Alice Bernardo is the author of Saber Fazer, a documental project started in 2010, with the goal of preserving the artisanal and semi-industrial production tradition in Portugal. “I understood that a lot of the knowledge these makers held wasn’t being passed on to anyone,” Alice said, “and it was going to be lost very soon.”
Alice has been featured on her own TEDx talk for this evolving project. She took a break from her travels in Brazil to talk with me about why the stories of these makers in particular seemed so necessary to preserve. The photos here are all by Alice, with more published on her blog.
1. Why did you decide to focus on Portuguese craftsmen (and women)?
During my architecture internship in architecture school, I got to accompany and document the work of a few craftsmen that collaborated on the renovation of a historical building. Although that moment sparked my interest in artisanal production and also on the possibility of documenting it, it wasn’t until after I developed my own online projects that I started Saber Fazer.
These makers became my focus because I believe that what they make is much more than just a product. It’s the sum of their experiences, their dedication, of the place and conditions they live in…I understood that a lot of the knowledge they held wasn’t being passed on to anyone, and it was going to be lost very soon. Understanding and documenting their craft through photography and my own experience seemed like a way of helping to prevent this loss of information.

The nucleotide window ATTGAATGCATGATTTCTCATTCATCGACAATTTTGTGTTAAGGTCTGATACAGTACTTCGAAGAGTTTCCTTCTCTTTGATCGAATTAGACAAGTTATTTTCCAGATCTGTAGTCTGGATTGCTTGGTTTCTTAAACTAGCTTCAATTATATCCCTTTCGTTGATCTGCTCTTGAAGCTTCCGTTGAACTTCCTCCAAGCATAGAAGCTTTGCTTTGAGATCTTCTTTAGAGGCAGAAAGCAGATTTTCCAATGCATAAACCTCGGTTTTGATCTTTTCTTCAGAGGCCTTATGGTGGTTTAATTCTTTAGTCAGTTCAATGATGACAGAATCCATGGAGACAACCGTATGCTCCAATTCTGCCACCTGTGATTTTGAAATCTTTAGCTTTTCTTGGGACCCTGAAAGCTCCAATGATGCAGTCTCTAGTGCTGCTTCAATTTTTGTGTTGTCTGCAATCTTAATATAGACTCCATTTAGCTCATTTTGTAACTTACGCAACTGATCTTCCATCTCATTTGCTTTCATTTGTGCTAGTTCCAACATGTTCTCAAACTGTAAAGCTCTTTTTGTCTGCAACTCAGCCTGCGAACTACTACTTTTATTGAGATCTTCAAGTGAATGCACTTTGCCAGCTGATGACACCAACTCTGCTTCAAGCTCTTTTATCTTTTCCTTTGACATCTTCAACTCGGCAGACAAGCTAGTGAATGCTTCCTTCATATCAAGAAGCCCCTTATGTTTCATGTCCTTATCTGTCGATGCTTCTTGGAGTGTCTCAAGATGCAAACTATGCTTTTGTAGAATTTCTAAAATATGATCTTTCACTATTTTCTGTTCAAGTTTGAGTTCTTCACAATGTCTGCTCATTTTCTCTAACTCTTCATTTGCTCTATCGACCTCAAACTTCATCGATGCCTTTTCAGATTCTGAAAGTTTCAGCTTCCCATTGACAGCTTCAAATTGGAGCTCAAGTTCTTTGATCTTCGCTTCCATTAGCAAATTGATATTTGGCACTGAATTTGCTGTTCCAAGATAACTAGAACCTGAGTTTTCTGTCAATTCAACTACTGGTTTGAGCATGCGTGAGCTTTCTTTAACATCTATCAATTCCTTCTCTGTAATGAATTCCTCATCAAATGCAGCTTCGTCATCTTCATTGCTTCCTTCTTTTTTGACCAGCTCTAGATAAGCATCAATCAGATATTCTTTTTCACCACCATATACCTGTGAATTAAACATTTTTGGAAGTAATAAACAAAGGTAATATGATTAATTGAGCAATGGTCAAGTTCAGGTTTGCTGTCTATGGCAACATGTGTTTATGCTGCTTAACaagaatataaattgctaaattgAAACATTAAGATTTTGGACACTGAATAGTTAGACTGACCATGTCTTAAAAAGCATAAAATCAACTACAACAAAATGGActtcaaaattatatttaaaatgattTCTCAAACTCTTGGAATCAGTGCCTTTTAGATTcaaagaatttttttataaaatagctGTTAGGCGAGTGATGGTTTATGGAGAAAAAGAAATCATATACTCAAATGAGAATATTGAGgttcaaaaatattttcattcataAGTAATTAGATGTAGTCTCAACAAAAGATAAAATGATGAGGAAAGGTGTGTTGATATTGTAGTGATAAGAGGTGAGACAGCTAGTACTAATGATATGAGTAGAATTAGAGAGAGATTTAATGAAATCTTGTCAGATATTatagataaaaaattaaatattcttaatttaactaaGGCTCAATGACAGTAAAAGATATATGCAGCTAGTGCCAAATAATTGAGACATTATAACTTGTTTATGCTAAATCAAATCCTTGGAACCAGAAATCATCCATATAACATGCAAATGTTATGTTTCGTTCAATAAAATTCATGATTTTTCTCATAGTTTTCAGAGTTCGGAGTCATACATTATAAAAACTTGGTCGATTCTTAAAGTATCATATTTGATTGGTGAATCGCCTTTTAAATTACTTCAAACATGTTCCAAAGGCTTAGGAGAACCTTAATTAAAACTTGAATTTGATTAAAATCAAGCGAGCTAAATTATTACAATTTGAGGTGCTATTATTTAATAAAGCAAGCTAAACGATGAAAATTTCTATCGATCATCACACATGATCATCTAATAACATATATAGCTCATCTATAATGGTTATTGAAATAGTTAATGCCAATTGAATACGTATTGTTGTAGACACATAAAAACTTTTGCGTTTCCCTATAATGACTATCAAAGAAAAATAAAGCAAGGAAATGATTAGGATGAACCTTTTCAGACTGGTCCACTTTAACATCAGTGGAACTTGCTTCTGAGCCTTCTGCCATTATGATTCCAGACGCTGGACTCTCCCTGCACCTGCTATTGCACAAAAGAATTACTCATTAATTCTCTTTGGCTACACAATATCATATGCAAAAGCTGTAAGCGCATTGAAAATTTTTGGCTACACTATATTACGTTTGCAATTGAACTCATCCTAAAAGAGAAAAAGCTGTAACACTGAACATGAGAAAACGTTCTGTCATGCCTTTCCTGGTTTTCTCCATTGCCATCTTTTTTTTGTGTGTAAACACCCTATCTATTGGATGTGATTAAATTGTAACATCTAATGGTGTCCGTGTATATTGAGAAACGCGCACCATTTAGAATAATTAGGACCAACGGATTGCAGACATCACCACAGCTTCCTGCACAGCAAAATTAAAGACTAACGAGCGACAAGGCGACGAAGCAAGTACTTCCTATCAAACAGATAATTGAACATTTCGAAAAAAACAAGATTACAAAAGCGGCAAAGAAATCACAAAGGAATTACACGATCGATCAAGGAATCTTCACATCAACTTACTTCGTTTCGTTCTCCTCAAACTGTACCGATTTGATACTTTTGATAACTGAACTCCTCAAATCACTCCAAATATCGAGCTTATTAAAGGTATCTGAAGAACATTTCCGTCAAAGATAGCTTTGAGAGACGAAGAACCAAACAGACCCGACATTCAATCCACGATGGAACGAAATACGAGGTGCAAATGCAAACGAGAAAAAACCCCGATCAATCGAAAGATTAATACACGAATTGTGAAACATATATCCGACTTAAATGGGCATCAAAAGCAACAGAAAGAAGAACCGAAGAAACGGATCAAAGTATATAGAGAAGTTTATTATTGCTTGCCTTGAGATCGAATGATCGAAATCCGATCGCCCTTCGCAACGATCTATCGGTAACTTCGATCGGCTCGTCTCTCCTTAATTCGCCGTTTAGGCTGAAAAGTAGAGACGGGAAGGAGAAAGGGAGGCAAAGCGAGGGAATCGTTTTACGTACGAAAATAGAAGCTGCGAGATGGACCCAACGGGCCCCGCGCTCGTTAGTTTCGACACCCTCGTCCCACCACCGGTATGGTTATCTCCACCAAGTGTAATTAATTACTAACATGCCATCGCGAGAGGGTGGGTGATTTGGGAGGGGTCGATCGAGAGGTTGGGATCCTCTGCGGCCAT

2. What would be lost?
I believe that production chains have become so long and complex that it has created a sort of detachment between all the elements involved in the process, and this brought about a lot of manufacture related issues, involving quality standards, raw matter sourcing, working conditions, cheap labour, worker’s rights, etc.
Being so focused on manufacturing processes and on connecting the final product to its creation process, I would like to see companies and designers take more responsibility on how their products are made and on making sure that whatever they put out there embodies their principles.
3. How do you discover new makers you want to photograph?
I’m always paying attention to everything that is related to the topic.
If I find something I like, I’ll track down the person who made it or if I’m interested in a specific topic, I’ll start investigating until I find someone who works on that. I also get a lot of tips from the makers themselves and from people that read my blog.
My investigation is always made “on the field,” talking to people and traveling to find out something interesting.
4. If you had one message for consumers, what would it be?
Buy less, buy better.
I believe that for someone born in my generation and younger this is an important thing to learn, because we grew up in a time of consumerism where the focus was on buying more for less, and not investing on quality. In the process we lost the ability to tell apart good production from bad production and we became helpless faces to big stores full of products that look the same, and powerful advertising.
Be more demanding: look at the composition, learn where it is made, pay attention to the details and try to understand if it is well built and worth your money.
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